By Matt Coker
By R. Scott Moxley
By Charles Lam
By Nick Schou
By Gustavo Arellano
By Gustavo Arellano
By Steve Lowery
By R. Scott Moxley
Feb. 5, 1999 Except for the clusters of teens closest to the stage who are jumping up and screaming along to every word (and a few nuns decked out in full habit), the mostly Catholic crowd is sitting down, not sure what to make of the band. They move into "Little Man," in which Morginsky leads an "Oi! Oi! Oi!" chant that would make old punkers cringe at the thought of these neatly pressed Christians swiping their anarchist war cry. The tune's pointed lyrics about the sins of materialism underscore the ambiguity of a Catholic rally—Catholics, after all, belong to one of the wealthiest, most powerful of all organized faiths (they run their own state in the middle of Rome, and who hasn't coveted the Popemobile?), a faith that claims direct descent from history's highest-profile advocate of the poor.Rich Kane, "For Christ's Sake: The OC Supertones, the Pope and the rise of the new Christian rock"
Feb. 5, 1999 In the hall of mirrors that houses the county's El Toro International Airport planning office, the words "myth" and "fact" are often used interchangeably. How often do county planners insist El Toro will be "quiet" and "safe," even as evidence mounts that the proposed airport will be neither? Myths become facts and facts become myths with the dark flair of George Orwell's Ministry of Truth.Anthony Pignataro, El Toro Airport Watch No. 92
Feb. 12, 1999 The wife returns, locks the door, smiles, drops her dress and joins me. I bury my face in her hair—it smells like flowers from the garden; indeed, a few petals from something like alyssum are sprinkled throughout. Her skin feels warmed by the sun. I don't know what to make of what follows: we make love, gently, sweetly, and with good humor. Which is to say that we are intimate, just as we always are. But there are no starbursts. No blinding, near-death experiences. No endless animal rutting. When we are finished, Our Little Superman returns to human proportions and resumes his job as a mild-mannered urine-delivery system. The dream of endless loving is dead.Todd Mathews, "Play Harder"
Feb. 19, 1999 I look at Tran's shrine to Ho and see my father taking his wife, his brother and me—his 2-month-old son—in a military Jeep through sniper fire and past the bodies of unlucky friends and relatives to get to Tan Son Nhut Airport in April 1975.
I see my mother carrying me over barbed-wire fences while being shot at by communist troops as her husband prepares to take off in a stolen cargo plane, cramming in as many people as possible, to escape certain execution.
I see my parents trying to adjust to their new surroundings without being able to speak a lick of English.
I see my dad taking a job in Arlington, Texas, killing rats beneath people's homes just to make ends meet.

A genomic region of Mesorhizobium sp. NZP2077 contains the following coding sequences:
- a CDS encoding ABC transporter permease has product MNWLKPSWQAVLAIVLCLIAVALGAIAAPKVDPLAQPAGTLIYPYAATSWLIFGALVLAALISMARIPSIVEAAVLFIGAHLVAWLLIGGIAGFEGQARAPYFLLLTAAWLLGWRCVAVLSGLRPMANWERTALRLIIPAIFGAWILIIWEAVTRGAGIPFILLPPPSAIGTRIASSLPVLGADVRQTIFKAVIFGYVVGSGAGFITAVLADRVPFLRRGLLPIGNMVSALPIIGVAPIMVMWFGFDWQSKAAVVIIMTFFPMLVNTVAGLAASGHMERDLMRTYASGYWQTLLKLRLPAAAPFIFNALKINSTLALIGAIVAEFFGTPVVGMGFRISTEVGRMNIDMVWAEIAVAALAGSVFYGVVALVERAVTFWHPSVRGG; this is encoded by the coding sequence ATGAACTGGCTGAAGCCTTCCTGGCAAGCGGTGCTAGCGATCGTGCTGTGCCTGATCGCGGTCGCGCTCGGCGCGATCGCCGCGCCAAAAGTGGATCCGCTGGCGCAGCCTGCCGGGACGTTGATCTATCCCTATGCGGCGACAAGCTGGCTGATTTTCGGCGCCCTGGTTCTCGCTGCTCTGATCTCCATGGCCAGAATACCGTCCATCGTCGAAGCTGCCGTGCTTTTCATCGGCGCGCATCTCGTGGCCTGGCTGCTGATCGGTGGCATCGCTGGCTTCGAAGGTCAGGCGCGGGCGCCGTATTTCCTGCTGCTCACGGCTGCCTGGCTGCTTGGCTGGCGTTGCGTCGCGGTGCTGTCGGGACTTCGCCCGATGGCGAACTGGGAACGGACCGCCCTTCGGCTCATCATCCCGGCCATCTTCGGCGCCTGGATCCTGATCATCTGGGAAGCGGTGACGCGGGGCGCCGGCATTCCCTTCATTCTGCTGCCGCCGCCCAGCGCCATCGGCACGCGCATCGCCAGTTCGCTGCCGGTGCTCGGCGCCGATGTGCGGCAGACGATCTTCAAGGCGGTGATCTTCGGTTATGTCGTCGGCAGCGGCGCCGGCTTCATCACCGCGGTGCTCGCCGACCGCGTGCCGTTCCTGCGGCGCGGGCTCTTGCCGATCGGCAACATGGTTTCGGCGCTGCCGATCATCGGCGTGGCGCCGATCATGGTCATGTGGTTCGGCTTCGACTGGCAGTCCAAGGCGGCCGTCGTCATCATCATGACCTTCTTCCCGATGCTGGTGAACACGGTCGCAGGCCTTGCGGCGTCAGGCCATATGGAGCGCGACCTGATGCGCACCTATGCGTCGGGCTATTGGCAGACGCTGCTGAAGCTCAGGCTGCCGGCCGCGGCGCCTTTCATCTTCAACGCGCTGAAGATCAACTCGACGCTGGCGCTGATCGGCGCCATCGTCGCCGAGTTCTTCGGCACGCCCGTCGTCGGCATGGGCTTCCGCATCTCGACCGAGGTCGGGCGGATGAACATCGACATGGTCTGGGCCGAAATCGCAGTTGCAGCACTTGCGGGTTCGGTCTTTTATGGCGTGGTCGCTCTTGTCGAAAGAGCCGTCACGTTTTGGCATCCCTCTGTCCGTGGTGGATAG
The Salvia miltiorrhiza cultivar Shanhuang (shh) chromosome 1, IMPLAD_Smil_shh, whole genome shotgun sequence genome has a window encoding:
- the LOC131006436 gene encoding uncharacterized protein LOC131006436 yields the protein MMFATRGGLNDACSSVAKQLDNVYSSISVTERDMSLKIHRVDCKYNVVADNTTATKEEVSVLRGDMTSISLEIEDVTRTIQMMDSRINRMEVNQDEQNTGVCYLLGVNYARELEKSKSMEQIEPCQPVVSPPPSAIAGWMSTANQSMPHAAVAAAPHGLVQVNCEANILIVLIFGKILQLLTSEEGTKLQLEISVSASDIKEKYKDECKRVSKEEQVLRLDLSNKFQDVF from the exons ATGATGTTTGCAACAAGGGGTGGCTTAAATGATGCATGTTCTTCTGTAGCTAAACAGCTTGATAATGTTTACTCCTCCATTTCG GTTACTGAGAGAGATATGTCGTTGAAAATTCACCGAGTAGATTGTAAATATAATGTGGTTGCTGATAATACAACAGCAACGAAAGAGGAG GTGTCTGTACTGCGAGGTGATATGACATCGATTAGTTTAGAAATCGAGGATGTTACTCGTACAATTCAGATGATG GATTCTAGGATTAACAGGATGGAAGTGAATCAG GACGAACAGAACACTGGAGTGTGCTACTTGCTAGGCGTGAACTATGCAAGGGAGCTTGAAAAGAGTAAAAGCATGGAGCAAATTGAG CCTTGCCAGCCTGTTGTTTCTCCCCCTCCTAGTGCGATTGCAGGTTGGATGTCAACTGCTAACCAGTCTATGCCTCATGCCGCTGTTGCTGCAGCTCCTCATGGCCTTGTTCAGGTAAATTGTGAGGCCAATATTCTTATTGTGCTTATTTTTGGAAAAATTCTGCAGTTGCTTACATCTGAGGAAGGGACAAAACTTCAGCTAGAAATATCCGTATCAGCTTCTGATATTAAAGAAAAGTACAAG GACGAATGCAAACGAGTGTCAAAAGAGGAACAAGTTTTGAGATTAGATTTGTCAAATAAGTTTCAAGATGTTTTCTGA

I see my family driving to Orange County in 1979 because the eternal summers remind my mom of home.
I see my parents—too proud to take food stamps and welfare checks—struggling every day to put my brother and me through Catholic school. I see Thai pirates dangling my 2-year-old cousin Anh Tho by her ankles over shark-infested waters, her body used as collateral to loot the tiny boat of half-starved refugees in 1978.
I see the look of distress on my dad's face as his father lay dying in Vietnam in 1997 because he couldn't go home to say goodbye for fear of being jailed—or worse—by the Vietnamese government.Vu Nguyen, "Why I Hate Ho Chi Minh"
March 19, 1999 After 20 seconds in the empty restroom, I'm sitting at a nearby picnic table with a pen and a notebook, jotting down what I have seen: toilet, urinal, sink, check, check, check. For being in such a nice neighborhood, Estancia Park's facilities are very poorly appointed, just about as rustic as that adobe. The stall doesn't have a door on it. The urinal is made of metal and is streaked and rusty. There is no mirror above the sink. Not exactly my idea of a love nest. And then, suddenly, there he is—the guy from the Jeep, up from the parking lot, walking nowhere in particular, wandering almost, except that he always remains near me.
Normally, I wouldn't have given this guy a second thought. Either that, or I would have said hello. But now, the possibility that my reaction to him might result in my arrest has me on guard. I'm trying not to look at him while keeping track of exactly where he is. He also exudes an exaggerated indifference as he parades back and forth in front of me, then down to the adobe, up to the restroom, around the back, in through the door, back out again. But then, abruptly, he seems to be suggesting a larger purpose: his eyes transfixed on me and his eyebrows arching, he grabs and adjusts himself through his pants with a nimble flourish.
Taken altogether, it's a rather peculiar manner—a combination of playing hard to get and playing to get hard. I avert my eyes and keep writing, describing the restroom, his appearance, my assignment, whatever. I'm trying to be a good reporter, but I can't stop thinking that these notes may have to be my alibi.Dave Wielenga, "Is That a Badge in Your Pocket? Or are you just happy to see me? Are OC's cops a little too excited about busting men for gay sex?"